By ERIN AILWORTH
Oct. 22, 2014 12:53 p.m. ET
Drillers for Pennsylvania’s natural gas are facing a growing threat—from their own productivity.
Hydraulic fracturing and other new drilling techniques have caused the amount of natural gas flowing out of the state’s Marcellus Shale to soar in recent years. Production is expected to hit 16 billion cubic feet a day next month, nearly double what it was two years ago, according to a federal-government estimate.
The fracking surge has overwhelmed pipelines, creating a local glut that has caused gas prices to crater and forced drillers to re-evaluate operations. The situation became more pressing this summer, when federal regulators delayed construction of a pipeline meant to help producers move more gas by the end of next year. Some analysts say they don’t expect enough new pipeline capacity to be available until 2017.
“The Marcellus has blown up,” says David Tameron, a senior analyst in Colorado with Wells Fargo Securities LLC. Pipelines “just can’t keep up.”
Natural gas in the Marcellus traded as low as $1.44 per million British thermal units in recent days, less than half the U.S. benchmark price, which has hovered around $4. The discount is good for manufacturers and consumers around Pennsylvania but is hurting producers.
Among the hardest hit has been Cabot Oil and Gas Corp. of Houston, one of the largest producers in the Marcellus, the stock of which has dropped 19% this year. The company has some of the most productive wells but some of the worst access to pipelines, analysts say, and investors are questioning whether Cabot can ship all the gas it plans to drill for in the next few years at a decent price.
While the company remains profitable, Cabot Chief Executive Dan Dinges acknowledges that past performance was better and that investors expect more. “I think most would agree that we have moved sideways a little bit, run in place,” he said at an industry conference recently.
‘Why would you invest in something where you are only going to get a 5% return when you can invest in something where you get an 80% return?’
—Kelly L. Whitley, Ultra Petroleum Corp.
Cabot posted $225 million in net on sales of $1 billion for the first half. But the price it received for gas fell nearly 7% in the second quarter from a year earlier. The company says it is pushing to complete its pipeline projects in the Marcellus so it can sell more gas but also is shifting some investments to gas fields outside Pennsylvania. Cabot last month said it would purchase 30,000 additional acres in the Eagle Ford Shale of Texas for $210 million.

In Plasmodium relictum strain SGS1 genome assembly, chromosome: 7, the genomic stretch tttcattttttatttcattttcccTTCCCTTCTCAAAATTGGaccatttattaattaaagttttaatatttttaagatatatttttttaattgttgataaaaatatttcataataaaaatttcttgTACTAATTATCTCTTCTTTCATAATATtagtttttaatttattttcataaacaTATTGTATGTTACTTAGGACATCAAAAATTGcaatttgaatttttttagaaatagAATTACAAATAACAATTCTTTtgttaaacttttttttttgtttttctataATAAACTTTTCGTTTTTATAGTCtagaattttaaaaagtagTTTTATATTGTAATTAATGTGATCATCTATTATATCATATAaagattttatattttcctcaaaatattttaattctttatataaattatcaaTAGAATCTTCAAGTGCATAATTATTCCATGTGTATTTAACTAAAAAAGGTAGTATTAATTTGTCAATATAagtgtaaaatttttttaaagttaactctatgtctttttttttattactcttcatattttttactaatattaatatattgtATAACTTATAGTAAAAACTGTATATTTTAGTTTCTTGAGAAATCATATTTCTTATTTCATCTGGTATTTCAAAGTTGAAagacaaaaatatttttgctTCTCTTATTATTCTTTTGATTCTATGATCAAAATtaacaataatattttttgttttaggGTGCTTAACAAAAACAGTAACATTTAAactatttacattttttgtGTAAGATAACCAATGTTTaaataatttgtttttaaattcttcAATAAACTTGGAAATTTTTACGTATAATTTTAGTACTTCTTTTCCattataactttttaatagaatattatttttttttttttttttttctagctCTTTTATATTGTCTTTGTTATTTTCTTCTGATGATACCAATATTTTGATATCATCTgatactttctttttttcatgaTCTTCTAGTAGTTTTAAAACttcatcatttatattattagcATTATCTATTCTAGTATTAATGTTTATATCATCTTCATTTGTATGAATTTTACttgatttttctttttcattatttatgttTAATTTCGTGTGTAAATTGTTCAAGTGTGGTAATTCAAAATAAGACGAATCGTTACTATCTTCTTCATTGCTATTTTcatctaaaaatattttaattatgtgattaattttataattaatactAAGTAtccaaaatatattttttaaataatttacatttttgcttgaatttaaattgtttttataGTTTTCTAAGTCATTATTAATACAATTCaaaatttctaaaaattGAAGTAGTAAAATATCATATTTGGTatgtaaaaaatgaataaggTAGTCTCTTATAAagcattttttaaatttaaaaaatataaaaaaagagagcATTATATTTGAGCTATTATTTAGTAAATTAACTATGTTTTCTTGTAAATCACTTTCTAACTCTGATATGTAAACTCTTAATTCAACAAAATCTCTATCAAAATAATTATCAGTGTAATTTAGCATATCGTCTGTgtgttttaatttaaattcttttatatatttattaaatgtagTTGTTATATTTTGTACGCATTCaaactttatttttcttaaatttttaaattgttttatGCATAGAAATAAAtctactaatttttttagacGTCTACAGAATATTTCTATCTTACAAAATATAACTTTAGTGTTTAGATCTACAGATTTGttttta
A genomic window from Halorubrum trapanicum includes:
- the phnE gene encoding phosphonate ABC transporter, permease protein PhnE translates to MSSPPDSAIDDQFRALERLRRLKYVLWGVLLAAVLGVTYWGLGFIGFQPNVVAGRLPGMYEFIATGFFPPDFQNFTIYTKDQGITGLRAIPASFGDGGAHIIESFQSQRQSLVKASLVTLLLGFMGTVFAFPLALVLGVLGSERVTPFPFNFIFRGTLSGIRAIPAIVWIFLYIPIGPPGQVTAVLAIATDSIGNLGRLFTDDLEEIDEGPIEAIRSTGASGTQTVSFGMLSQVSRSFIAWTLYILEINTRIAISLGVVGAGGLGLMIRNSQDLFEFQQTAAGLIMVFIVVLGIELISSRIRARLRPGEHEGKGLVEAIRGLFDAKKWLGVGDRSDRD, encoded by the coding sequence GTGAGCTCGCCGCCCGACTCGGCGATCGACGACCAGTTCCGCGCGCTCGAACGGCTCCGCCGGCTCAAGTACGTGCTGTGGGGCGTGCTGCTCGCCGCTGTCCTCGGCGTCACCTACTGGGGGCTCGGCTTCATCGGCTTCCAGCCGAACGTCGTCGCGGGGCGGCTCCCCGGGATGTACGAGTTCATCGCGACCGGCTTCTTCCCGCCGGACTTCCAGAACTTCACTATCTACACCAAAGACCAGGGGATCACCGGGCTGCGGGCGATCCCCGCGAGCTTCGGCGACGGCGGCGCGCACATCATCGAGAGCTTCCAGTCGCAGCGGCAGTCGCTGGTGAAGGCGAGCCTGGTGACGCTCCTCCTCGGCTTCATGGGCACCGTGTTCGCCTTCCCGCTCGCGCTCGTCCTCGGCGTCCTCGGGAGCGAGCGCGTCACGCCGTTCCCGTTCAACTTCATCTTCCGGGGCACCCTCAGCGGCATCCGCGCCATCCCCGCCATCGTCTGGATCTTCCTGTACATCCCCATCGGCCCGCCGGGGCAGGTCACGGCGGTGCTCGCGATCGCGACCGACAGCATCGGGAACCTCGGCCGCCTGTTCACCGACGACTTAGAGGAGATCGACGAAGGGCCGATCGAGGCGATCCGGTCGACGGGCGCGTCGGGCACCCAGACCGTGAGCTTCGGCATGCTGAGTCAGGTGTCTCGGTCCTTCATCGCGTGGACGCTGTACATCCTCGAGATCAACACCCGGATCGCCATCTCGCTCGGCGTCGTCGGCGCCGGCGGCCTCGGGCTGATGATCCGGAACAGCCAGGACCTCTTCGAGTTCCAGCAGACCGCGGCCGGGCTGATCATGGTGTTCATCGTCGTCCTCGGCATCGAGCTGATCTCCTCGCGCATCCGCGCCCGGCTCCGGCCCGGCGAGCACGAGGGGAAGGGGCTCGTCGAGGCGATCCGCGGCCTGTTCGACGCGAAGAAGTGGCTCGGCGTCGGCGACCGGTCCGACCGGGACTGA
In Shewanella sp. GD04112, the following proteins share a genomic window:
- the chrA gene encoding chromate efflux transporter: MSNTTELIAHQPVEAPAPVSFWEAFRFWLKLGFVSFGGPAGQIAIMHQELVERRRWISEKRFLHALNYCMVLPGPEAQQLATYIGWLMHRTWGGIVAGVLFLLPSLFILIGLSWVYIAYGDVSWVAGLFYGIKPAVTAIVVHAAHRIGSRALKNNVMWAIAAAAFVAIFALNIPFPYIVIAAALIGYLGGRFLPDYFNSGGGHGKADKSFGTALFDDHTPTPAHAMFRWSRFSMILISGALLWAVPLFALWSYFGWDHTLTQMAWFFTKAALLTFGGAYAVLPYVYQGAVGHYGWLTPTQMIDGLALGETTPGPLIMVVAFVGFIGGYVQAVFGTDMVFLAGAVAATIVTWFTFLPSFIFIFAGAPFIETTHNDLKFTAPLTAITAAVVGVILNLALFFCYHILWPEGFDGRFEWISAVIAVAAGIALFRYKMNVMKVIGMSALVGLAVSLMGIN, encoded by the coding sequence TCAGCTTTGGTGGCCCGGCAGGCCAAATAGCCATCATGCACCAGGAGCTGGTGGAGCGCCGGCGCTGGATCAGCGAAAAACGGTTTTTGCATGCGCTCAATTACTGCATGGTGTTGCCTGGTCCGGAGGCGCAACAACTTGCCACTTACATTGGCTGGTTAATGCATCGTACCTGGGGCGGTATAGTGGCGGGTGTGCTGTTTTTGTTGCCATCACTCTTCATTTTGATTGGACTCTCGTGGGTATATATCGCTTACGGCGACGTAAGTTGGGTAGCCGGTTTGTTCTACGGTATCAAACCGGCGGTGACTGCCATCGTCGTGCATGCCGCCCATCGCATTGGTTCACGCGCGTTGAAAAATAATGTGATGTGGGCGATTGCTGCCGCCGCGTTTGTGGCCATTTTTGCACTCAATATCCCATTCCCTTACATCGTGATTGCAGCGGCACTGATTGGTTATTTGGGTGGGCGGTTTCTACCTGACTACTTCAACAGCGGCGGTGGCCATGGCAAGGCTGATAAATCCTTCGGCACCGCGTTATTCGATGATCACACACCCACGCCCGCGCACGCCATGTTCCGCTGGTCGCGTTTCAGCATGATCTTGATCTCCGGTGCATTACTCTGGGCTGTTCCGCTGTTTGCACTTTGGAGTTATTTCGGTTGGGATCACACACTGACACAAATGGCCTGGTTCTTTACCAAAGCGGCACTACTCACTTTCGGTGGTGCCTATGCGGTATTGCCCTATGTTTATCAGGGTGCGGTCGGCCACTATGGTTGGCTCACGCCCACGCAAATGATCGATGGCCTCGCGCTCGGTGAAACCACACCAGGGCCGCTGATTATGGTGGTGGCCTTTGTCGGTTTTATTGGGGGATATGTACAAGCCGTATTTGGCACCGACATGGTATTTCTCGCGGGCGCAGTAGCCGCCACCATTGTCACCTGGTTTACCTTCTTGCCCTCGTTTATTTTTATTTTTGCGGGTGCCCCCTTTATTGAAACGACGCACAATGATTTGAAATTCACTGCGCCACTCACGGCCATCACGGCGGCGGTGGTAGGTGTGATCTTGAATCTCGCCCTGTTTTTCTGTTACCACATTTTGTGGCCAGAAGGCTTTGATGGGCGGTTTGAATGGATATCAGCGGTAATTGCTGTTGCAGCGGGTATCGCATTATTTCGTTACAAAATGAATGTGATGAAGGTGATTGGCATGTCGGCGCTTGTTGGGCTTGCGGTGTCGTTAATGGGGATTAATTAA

Pipeline companies don’t have a “build it and they will come” mentality, says Don Santa, president of the Interstate Natural Gas Association of America, a trade group in Washington. Pipelines are expensive to construct and subject to federal regulation, so companies won’t start a project without firm contracts from drillers. But producers are reluctant to make such commitments until they see how wells perform.
The problem has grown so acute that about 1,750 good Pennsylvania wells aren’t producing gas because they lack a pipeline connection, according to a Pennsylvania State University study.
Houston-based Ultra Petroleum Corp. recently traded 155,000 acres in Pennsylvania—and paid $925 million—to Royal Dutch Shell PLC in exchange for assets in Wyoming, where gas is selling for nearly double the price of Marcellus-pumped fuel.
“Why would you invest in something where you are only going to get a 5% return when you can invest in something where you get an 80% return?” says Kelly L. Whitley, Ultra’s director of investor relations.
Shell says it was motivated by attractive exploration acreage in Pennsylvania and that the company’s size gives it leeway to invest for the long term.
Chesapeake Energy Corp. of Oklahoma City also has moved capital to the Eagle Ford. And Houston-based Carrizo Oil and Gas Inc. has throttled back on gas output and postponed completing new wells until prices improve.
The Constitution pipeline, a 120-mile-long stretch being built by Cabot, Williams Partners LP of Tulsa, Okla., and others, will connect the Marcellus to New York and New England. Cabot expects the pipeline to begin operation late next year, but analysts say a delay in federal approval is likely to push that back to 2016.
Williams has several other pipeline projects in the works that would expand and reroute gas shipments to increase its ability to move Pennsylvania gas on its Transco network, which runs from Texas to New York. The network carries 10% of the country’s gas.
Houston-based Spectra Energy Corp. , a pipeline builder, has more than a half-dozen projects to transport Marcellus gas. And Kinder Morgan Energy Partners LP is expanding its Tennessee Gas Pipeline system in the Northeast, including a project that would require laying 125 miles of new pipe across Massachusetts. The company says it expects that line will be in service by late 2018.
Meanwhile, producers should expect to contend with low prices, says Matt Woodson, a Houston analyst at consulting firm Wood Mackenzie. “The Marcellus has exceeded expectations and so this is kind of the downside of that,” he says. “Where’s the gas going to go?”
Write to Erin Ailworth at Erin.Ailworth@wsj.com